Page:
Due in large part to the lower fees associated with exchange traded funds, more professional traders are turning to ETFs to replace futures, swaps and other derivatives products.
Traditional ETFs track underlying indexes, which is made possible through the share creation and redemption process. ETFs are also becoming a large force in the oil commodities market, accounting for a third of the most active oil futures contracts. Investors have been buying up oil futures-based ETFs in an attempt to catch a falling knife after the 2015 plunge in West Texas Intermediate oil futures.
ETFs posted another stellar year of asset growth in 2015 and one of the catalysts for that growth was professional traders ditching higher-cost derivatives in favor of lower-fee ETFs.
“Among new drivers of growth were investors who used ETFs to replace derivatives including futures and swaps. Such conversions brought in $10 billion to BlackRock in 2015, or about 8 percent of the funds it attracted in its ETF business. The trend away from derivatives is helping to buffer slowing expansion in so-called smart beta products, which BlackRock and others have targeted for future growth,” reports Yuji Nakamura for Bloomberg.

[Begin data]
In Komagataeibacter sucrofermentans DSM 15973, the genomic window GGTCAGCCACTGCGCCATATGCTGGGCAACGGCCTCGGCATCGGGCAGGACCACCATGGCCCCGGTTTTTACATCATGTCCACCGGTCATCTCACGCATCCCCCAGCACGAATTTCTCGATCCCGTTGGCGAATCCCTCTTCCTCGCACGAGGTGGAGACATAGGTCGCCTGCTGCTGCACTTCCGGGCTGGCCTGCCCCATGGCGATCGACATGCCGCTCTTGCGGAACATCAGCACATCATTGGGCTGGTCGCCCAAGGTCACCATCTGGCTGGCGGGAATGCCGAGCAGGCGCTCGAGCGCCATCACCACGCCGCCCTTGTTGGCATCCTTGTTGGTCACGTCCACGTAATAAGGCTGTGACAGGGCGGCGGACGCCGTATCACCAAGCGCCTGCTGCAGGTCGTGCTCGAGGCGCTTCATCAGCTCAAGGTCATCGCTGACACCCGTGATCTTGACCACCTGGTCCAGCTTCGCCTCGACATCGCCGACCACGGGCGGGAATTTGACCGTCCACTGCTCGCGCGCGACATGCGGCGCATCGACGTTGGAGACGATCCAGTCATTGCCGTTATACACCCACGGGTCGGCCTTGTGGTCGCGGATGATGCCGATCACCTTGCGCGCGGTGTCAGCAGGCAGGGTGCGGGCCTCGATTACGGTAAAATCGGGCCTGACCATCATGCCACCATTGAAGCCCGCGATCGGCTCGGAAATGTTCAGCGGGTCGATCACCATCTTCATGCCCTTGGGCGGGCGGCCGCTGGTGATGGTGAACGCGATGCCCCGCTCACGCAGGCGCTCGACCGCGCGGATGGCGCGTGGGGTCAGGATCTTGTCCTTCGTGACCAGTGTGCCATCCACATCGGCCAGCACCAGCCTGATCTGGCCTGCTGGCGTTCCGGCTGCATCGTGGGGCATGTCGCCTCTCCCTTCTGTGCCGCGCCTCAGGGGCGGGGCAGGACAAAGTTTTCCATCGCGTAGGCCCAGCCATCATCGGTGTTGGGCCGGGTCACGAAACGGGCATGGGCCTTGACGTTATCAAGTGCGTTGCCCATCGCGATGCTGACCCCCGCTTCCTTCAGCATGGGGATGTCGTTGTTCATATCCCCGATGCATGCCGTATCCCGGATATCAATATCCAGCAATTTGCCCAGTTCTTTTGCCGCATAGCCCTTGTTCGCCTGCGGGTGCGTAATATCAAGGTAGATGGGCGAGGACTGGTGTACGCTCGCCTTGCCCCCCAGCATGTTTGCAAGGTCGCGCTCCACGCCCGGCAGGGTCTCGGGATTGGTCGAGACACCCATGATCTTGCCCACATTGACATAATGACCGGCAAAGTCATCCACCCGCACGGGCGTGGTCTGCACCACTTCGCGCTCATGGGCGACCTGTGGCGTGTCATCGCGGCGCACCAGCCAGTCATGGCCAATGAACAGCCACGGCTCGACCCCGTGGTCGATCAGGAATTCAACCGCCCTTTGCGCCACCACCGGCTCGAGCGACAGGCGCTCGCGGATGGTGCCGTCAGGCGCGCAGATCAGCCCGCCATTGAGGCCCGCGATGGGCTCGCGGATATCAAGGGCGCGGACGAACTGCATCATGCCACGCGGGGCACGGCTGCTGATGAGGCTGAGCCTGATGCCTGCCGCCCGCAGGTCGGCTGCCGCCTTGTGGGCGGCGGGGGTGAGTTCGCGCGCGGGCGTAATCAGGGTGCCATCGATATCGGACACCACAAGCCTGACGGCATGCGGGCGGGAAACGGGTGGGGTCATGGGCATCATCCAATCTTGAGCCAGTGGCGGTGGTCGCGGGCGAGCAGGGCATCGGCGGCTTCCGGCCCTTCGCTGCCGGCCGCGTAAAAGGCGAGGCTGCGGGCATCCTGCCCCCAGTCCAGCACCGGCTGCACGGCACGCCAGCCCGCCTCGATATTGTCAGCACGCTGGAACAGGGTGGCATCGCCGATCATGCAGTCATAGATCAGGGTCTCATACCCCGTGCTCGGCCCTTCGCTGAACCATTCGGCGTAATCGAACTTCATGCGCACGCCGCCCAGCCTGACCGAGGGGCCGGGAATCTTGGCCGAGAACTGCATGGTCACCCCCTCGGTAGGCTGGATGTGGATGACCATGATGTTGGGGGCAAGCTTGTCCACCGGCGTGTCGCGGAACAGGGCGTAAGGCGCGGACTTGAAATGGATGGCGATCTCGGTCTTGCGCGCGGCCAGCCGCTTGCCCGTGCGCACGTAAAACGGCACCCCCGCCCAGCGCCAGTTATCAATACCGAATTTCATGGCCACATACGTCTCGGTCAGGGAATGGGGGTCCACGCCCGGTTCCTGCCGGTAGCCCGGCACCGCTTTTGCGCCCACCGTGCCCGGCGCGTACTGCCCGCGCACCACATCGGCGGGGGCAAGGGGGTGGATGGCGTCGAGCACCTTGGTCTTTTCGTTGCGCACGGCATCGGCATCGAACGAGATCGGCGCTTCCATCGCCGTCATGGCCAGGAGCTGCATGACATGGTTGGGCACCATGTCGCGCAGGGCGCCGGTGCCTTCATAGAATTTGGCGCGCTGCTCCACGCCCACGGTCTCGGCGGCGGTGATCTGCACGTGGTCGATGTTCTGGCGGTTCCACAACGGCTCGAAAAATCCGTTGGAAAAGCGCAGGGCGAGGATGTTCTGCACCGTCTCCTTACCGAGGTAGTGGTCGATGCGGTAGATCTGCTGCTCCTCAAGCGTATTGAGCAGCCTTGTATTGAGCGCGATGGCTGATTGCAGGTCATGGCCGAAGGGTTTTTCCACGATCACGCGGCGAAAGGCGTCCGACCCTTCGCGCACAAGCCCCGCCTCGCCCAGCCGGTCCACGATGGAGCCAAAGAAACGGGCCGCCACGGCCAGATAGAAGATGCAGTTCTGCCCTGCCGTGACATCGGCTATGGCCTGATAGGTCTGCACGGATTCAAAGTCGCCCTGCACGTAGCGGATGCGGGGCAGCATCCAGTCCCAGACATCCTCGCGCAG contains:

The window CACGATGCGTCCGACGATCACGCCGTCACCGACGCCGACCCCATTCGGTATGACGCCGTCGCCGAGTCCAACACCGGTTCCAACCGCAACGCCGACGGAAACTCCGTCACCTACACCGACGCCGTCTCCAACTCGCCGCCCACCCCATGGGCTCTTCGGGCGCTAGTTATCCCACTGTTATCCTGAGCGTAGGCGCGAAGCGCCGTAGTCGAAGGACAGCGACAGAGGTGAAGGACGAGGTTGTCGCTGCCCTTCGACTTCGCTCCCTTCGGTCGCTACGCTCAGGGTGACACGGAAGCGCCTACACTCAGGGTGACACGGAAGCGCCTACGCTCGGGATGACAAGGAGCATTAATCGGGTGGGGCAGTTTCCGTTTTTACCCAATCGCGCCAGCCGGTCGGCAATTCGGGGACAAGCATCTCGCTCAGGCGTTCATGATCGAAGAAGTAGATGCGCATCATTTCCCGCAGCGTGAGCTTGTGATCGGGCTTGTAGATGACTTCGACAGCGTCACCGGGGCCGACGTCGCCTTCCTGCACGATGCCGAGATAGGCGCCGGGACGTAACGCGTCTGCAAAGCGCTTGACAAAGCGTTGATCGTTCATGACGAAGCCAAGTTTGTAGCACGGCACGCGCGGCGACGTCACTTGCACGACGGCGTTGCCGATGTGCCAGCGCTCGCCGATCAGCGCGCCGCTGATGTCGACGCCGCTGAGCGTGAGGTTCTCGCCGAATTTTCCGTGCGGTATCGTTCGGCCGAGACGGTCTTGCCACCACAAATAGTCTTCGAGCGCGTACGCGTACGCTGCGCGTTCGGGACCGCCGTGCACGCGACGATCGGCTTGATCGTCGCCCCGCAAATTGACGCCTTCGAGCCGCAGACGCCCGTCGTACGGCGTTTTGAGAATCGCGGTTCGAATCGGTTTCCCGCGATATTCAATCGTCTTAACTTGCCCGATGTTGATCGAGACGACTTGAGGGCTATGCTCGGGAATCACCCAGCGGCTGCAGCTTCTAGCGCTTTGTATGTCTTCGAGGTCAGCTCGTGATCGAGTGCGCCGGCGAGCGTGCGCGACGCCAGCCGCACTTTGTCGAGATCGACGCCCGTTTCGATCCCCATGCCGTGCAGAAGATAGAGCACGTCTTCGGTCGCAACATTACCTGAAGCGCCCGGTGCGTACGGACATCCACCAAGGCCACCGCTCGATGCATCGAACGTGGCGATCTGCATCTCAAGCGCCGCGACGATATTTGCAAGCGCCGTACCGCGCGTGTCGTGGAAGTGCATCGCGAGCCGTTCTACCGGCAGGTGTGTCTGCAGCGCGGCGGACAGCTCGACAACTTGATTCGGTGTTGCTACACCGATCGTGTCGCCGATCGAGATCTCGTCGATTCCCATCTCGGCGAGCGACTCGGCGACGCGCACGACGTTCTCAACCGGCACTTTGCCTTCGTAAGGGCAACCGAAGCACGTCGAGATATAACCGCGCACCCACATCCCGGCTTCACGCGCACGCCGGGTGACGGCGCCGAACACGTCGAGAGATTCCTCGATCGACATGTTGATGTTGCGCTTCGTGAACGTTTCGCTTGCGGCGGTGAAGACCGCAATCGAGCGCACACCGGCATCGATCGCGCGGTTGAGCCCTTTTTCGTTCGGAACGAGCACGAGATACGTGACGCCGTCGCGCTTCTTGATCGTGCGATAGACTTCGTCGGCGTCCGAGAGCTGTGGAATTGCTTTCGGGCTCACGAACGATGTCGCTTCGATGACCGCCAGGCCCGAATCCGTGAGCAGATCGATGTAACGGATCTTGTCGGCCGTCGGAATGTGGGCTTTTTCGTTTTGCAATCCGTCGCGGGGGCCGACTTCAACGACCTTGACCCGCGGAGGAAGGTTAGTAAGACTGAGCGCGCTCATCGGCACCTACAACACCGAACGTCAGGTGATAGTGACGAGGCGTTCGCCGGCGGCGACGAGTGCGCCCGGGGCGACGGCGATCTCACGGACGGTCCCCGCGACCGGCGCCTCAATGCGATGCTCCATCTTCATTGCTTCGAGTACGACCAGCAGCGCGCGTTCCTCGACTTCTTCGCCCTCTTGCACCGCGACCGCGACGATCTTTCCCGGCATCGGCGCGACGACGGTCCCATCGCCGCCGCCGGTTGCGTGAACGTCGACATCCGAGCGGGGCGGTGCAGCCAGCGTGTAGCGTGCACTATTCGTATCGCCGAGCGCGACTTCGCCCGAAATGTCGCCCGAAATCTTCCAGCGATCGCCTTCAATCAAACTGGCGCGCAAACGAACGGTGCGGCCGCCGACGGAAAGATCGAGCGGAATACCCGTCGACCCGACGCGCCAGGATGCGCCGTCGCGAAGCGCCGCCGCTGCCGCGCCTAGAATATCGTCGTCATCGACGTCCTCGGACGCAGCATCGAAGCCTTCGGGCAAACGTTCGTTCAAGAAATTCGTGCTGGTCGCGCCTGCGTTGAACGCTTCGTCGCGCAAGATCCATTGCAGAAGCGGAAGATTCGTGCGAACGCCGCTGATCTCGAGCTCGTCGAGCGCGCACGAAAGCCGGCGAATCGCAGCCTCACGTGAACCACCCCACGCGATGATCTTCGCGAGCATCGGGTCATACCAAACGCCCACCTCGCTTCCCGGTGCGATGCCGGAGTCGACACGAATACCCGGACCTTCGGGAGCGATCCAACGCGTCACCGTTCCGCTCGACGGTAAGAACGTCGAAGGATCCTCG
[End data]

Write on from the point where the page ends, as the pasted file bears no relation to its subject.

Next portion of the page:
Faced with increased regulatory burdens and higher capital reserve requirements, some financial institutions are turning to exchange traded products as replacements for pricier derivatives instruments. Institutional investors, including endowments, pensions and sovereign wealth funds, have been embracing ETFs as lower cost alternative to futures and swaps. Earlier this year, analysis from Bank of America Merrill Lynch noted that long-term investors looking for $100 million worth of S&P 500 exposure would save $250,000 in annual fees by opting for ETF exposure rather than futures.